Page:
“I’ve seen with my own eyes what a difference it makes when you make health and wellness a priority in schools,” said Governor Huckabee. “The Healthy Schools Program will ensure that kids from all walks of life are on equal footing when it comes to learning about healthy behaviors. “
About The Alliance for a Healthier Generation The Clinton Foundation and the American Heart Association partnered in May 2005 to create a new generation of healthy Americans by addressing one of the nation’s leading public health threats –- childhood obesity. The Alliance focuses on preventing childhood obesity and creating healthier lifestyles for all children.
The Alliance targets several areas that will spark change and slow the increasing rates of childhood obesity in the U.S. and encourage healthier lifestyles for young people. The effort will focus on four key areas: industry, schools, healthcare professionals and kids. For more information visit www.healthiergeneration.org
About the Robert Wood Johnson Foundation The Robert Wood Johnson Foundation focuses on the pressing health and health care issues facing our country. As the nation’s largest philanthropy devoted exclusively to improving the health and health care of all Americans, the Foundation works with a diverse group of organizations and individuals to identify solutions and achieve comprehensive, meaningful and timely change. For more than 30 years the Foundation has brought experience, commitment, and a rigorous, balanced approach to the problems that affect the health and health care of those it serves. When it comes to helping Americans lead healthier lives and get the care they need, the Foundation expects to make a difference in your lifetime. For more information, visit www.rwjf.org.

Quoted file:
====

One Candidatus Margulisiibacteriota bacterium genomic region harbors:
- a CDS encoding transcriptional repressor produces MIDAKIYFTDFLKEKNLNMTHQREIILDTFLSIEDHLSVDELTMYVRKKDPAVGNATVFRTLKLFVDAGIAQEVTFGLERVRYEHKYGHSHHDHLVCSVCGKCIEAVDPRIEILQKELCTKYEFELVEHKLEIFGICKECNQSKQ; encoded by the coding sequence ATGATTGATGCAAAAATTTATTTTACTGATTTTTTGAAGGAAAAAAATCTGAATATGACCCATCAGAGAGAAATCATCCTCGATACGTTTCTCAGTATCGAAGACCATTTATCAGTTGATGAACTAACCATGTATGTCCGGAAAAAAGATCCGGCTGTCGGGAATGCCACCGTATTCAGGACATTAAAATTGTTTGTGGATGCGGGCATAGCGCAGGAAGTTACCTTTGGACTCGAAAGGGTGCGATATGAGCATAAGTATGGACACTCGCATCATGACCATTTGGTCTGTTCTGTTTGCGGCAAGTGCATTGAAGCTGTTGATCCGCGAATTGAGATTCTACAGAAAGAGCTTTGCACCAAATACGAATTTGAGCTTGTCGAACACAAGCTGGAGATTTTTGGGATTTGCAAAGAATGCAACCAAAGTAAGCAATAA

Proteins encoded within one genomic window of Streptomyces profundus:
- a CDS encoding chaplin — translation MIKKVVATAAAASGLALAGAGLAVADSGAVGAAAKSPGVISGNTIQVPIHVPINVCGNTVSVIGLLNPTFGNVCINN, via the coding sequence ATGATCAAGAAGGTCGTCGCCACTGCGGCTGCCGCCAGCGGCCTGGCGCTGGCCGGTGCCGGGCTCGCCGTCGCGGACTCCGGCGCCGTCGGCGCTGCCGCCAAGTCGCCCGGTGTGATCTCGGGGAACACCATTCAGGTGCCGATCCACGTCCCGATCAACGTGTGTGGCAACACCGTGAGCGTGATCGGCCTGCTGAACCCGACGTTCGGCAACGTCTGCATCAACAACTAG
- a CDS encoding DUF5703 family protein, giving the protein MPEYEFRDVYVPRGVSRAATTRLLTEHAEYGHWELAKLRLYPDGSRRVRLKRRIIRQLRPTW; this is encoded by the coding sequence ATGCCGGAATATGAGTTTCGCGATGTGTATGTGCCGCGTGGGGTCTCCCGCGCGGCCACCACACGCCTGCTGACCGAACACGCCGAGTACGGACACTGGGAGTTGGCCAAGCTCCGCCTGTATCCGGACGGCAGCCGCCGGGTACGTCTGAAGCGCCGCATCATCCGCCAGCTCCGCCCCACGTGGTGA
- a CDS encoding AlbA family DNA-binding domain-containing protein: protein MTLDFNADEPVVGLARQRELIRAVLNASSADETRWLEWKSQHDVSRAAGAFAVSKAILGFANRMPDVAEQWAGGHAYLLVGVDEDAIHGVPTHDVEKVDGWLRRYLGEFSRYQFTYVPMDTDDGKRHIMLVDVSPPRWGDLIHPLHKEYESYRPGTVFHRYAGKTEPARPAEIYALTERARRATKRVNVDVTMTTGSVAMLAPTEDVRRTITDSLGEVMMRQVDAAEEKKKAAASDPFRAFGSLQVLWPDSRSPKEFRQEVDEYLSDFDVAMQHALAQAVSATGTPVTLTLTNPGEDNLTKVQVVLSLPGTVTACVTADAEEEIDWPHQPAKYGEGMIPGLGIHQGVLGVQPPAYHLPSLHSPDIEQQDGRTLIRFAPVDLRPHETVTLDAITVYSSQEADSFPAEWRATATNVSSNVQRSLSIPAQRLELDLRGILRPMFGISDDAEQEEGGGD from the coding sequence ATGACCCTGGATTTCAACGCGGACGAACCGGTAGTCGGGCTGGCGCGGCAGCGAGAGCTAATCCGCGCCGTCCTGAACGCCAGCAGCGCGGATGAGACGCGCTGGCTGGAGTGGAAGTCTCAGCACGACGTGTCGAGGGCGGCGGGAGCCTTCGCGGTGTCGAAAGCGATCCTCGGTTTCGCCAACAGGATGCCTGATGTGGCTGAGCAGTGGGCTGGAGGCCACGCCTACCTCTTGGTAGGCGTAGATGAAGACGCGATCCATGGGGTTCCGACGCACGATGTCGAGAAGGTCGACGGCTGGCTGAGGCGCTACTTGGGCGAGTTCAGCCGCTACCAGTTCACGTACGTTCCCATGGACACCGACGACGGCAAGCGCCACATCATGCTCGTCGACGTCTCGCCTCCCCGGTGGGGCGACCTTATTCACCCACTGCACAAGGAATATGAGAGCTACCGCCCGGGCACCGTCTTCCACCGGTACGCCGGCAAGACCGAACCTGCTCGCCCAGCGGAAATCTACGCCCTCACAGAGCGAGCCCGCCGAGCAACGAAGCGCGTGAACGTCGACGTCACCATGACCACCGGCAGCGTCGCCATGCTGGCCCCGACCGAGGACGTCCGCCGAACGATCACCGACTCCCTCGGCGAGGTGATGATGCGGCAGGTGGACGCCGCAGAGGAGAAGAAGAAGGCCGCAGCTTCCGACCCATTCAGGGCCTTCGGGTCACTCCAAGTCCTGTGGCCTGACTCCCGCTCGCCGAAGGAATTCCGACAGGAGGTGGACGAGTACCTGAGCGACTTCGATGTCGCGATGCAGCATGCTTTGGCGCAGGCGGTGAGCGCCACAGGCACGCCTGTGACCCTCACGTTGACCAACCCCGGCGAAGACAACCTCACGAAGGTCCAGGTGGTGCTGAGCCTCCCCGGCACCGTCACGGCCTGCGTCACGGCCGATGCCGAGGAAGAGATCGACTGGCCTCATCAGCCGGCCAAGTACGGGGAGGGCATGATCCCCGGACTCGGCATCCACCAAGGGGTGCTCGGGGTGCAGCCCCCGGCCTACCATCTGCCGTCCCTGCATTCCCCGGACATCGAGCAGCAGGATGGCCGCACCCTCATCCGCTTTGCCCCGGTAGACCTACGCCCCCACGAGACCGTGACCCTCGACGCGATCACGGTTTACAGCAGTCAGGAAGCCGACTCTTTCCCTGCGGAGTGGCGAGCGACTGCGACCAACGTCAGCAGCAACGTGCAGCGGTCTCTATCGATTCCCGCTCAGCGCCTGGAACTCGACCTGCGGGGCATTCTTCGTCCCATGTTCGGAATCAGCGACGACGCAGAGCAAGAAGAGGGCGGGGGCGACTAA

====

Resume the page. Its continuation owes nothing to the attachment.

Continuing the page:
Contacts: Kelly Kennai Grunig, (202) 785-7925, American Heart Association Sarah Hamilton, (212) 348-0360, The Clinton Foundation Andrea Daitz, (609) 627-5937, Robert Wood Johnson Foundation